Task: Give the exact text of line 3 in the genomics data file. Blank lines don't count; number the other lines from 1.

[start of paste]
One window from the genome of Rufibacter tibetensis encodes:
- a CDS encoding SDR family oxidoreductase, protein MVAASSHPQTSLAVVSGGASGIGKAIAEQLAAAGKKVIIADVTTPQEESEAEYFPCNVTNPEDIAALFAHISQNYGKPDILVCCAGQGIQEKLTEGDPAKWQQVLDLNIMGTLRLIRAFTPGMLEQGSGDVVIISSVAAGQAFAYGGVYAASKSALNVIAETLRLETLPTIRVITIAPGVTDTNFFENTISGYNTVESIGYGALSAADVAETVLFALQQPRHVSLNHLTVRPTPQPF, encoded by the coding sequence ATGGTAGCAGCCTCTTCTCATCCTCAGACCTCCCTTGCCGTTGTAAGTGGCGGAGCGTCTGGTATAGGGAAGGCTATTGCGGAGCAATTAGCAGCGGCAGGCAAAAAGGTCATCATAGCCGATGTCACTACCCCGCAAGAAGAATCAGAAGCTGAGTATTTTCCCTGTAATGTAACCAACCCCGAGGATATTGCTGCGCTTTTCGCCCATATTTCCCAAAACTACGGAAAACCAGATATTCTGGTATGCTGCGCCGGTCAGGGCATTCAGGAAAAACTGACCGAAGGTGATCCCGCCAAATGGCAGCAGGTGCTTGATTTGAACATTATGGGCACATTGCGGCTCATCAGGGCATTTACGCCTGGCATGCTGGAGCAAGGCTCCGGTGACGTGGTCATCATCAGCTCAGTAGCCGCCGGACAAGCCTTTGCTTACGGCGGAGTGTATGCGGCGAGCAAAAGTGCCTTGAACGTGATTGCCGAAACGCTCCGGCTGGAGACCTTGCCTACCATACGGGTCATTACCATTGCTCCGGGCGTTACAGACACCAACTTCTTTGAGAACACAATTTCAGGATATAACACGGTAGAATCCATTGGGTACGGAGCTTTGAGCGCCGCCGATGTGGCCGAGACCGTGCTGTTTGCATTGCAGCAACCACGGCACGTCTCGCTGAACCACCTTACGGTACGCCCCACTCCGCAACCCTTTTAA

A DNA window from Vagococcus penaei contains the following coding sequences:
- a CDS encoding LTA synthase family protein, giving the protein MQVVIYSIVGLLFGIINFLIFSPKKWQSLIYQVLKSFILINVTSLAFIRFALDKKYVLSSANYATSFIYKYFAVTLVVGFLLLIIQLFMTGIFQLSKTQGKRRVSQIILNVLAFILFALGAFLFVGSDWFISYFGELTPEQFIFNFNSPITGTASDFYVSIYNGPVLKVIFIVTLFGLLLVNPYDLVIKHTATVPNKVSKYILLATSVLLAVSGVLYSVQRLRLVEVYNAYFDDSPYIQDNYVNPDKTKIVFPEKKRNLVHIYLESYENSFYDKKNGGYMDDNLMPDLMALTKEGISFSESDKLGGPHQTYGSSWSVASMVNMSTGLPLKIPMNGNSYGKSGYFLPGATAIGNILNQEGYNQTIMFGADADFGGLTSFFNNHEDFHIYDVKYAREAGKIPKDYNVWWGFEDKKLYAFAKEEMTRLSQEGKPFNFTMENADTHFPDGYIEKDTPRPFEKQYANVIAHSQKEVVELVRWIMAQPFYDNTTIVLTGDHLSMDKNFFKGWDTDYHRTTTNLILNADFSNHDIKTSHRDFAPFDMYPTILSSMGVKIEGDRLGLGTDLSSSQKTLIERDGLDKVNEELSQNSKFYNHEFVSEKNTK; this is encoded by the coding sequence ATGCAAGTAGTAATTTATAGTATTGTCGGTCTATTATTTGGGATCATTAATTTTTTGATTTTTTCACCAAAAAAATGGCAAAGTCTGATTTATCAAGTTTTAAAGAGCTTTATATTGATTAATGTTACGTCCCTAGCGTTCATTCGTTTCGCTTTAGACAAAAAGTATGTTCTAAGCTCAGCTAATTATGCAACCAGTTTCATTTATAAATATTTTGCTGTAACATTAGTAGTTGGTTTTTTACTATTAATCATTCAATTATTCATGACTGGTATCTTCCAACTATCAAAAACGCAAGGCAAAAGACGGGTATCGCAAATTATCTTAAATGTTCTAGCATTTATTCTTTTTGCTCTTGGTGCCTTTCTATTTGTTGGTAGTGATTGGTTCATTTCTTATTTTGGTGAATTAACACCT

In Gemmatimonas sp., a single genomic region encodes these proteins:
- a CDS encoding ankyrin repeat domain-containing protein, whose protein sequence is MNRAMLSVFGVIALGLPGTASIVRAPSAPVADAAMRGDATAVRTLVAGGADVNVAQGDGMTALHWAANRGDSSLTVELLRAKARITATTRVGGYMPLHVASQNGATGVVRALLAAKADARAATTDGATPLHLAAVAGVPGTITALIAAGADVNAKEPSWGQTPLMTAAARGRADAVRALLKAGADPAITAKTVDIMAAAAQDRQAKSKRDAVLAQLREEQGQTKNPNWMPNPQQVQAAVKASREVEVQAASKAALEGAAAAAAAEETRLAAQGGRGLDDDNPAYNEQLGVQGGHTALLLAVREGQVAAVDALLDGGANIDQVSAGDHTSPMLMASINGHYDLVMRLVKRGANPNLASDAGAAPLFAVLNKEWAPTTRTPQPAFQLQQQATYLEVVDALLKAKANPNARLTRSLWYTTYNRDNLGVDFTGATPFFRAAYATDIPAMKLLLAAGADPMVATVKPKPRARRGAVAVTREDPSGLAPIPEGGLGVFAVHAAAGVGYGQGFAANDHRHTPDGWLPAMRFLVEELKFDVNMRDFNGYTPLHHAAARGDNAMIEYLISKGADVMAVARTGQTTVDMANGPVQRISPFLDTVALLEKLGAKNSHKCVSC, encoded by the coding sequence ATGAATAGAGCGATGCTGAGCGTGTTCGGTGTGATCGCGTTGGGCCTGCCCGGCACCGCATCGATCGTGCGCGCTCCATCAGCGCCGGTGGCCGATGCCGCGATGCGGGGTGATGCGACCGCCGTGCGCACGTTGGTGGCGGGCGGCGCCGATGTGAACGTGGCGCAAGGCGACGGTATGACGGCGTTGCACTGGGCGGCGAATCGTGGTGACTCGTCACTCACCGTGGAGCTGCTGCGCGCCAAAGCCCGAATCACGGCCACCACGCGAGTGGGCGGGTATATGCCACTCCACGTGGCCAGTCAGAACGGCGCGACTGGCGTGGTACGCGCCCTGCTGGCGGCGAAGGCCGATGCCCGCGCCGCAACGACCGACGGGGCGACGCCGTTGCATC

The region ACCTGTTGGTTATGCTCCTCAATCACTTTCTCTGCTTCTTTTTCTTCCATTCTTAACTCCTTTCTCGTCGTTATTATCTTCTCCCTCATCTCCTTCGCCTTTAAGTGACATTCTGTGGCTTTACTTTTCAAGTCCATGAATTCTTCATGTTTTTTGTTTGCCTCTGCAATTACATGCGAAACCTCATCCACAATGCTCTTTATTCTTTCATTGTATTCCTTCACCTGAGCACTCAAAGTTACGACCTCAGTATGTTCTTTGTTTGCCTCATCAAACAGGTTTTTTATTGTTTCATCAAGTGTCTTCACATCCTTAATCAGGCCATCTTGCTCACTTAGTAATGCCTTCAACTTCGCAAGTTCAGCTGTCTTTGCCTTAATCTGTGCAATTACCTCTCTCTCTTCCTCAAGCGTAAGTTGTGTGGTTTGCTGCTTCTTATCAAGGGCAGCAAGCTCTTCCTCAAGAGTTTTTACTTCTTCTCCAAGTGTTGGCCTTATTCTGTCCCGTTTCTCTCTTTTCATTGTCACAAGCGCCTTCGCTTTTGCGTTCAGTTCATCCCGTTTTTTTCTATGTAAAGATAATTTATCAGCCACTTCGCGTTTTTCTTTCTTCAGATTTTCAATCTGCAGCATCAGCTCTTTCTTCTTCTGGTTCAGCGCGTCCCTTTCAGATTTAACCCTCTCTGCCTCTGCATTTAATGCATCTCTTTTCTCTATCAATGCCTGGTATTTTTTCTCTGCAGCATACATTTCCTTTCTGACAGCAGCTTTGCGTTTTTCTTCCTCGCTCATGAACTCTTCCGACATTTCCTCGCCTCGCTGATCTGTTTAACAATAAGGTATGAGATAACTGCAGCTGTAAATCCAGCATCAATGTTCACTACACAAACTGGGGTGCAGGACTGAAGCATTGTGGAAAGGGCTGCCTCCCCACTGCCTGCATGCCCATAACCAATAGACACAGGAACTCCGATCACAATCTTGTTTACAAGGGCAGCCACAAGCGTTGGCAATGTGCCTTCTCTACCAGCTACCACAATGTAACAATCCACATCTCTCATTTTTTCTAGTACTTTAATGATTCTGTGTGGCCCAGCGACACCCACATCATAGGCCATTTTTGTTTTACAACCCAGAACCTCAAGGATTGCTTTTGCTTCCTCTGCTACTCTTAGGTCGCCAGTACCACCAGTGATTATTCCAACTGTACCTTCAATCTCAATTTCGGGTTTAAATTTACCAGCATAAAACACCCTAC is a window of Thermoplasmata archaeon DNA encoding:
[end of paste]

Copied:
A DNA window from Vagococcus penaei contains the following coding sequences: